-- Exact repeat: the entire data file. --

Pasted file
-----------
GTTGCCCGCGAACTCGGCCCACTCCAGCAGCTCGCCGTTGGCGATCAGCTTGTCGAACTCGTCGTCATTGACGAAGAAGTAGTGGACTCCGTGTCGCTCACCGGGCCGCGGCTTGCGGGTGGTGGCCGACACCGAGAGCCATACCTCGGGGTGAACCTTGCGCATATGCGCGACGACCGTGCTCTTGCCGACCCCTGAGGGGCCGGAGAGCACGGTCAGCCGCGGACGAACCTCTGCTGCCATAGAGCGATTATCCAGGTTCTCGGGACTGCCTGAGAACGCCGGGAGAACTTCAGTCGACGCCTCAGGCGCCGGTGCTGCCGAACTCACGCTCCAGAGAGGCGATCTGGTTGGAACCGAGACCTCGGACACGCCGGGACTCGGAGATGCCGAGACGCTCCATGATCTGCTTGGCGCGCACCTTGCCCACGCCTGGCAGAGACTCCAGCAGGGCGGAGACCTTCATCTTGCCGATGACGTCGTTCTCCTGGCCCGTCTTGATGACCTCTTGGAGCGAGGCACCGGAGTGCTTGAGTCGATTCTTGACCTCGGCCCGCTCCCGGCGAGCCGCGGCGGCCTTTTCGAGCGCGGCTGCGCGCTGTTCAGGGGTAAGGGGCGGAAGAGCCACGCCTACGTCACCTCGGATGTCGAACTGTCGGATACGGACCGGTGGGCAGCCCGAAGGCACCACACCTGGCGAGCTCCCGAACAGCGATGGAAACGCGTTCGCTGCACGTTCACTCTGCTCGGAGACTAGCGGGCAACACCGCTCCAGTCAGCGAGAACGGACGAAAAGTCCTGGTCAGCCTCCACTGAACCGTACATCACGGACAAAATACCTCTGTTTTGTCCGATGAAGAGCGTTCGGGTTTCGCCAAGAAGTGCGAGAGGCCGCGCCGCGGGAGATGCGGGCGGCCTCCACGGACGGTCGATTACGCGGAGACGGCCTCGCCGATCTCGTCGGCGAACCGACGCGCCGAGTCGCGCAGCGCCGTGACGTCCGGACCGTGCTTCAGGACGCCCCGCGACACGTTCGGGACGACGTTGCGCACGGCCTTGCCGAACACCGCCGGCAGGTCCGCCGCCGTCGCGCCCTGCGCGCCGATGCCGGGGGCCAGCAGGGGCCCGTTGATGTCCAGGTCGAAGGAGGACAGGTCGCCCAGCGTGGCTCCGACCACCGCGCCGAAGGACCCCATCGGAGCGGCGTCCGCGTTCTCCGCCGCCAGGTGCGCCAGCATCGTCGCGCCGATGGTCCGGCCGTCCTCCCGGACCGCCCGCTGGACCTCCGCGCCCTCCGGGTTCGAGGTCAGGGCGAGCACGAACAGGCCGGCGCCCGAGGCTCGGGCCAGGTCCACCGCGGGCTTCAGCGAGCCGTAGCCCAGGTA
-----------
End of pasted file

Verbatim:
GTTGCCCGCGAACTCGGCCCACTCCAGCAGCTCGCCGTTGGCGATCAGCTTGTCGAACTCGTCGTCATTGACGAAGAAGTAGTGGACTCCGTGTCGCTCACCGGGCCGCGGCTTGCGGGTGGTGGCCGACACCGAGAGCCATACCTCGGGGTGAACCTTGCGCATATGCGCGACGACCGTGCTCTTGCCGACCCCTGAGGGGCCGGAGAGCACGGTCAGCCGCGGACGAACCTCTGCTGCCATAGAGCGATTATCCAGGTTCTCGGGACTGCCTGAGAACGCCGGGAGAACTTCAGTCGACGCCTCAGGCGCCGGTGCTGCCGAACTCACGCTCCAGAGAGGCGATCTGGTTGGAACCGAGACCTCGGACACGCCGGGACTCGGAGATGCCGAGACGCTCCATGATCTGCTTGGCGCGCACCTTGCCCACGCCTGGCAGAGACTCCAGCAGGGCGGAGACCTTCATCTTGCCGATGACGTCGTTCTCCTGGCCCGTCTTGATGACCTCTTGGAGCGAGGCACCGGAGTGCTTGAGTCGATTCTTGACCTCGGCCCGCTCCCGGCGAGCCGCGGCGGCCTTTTCGAGCGCGGCTGCGCGCTGTTCAGGGGTAAGGGGCGGAAGAGCCACGCCTACGTCACCTCGGATGTCGAACTGTCGGATACGGACCGGTGGGCAGCCCGAAGGCACCACACCTGGCGAGCTCCCGAACAGCGATGGAAACGCGTTCGCTGCACGTTCACTCTGCTCGGAGACTAGCGGGCAACACCGCTCCAGTCAGCGAGAACGGACGAAAAGTCCTGGTCAGCCTCCACTGAACCGTACATCACGGACAAAATACCTCTGTTTTGTCCGATGAAGAGCGTTCGGGTTTCGCCAAGAAGTGCGAGAGGCCGCGCCGCGGGAGATGCGGGCGGCCTCCACGGACGGTCGATTACGCGGAGACGGCCTCGCCGATCTCGTCGGCGAACCGACGCGCCGAGTCGCGCAGCGCCGTGACGTCCGGACCGTGCTTCAGGACGCCCCGCGACACGTTCGGGACGACGTTGCGCACGGCCTTGCCGAACACCGCCGGCAGGTCCGCCGCCGTCGCGCCCTGCGCGCCGATGCCGGGGGCCAGCAGGGGCCCGTTGATGTCCAGGTCGAAGGAGGACAGGTCGCCCAGCGTGGCTCCGACCACCGCGCCGAAGGACCCCATCGGAGCGGCGTCCGCGTTCTCCGCCGCCAGGTGCGCCAGCATCGTCGCGCCGATGGTCCGGCCGTCCTCCCGGACCGCCCGCTGGACCTCCGCGCCCTCCGGGTTCGAGGTCAGGGCGAGCACGAACAGGCCGGCGCCCGAGGCTCGGGCCAGGTCCACCGCGGGCTTCAGCGAGCCGTAGCCCAGGTA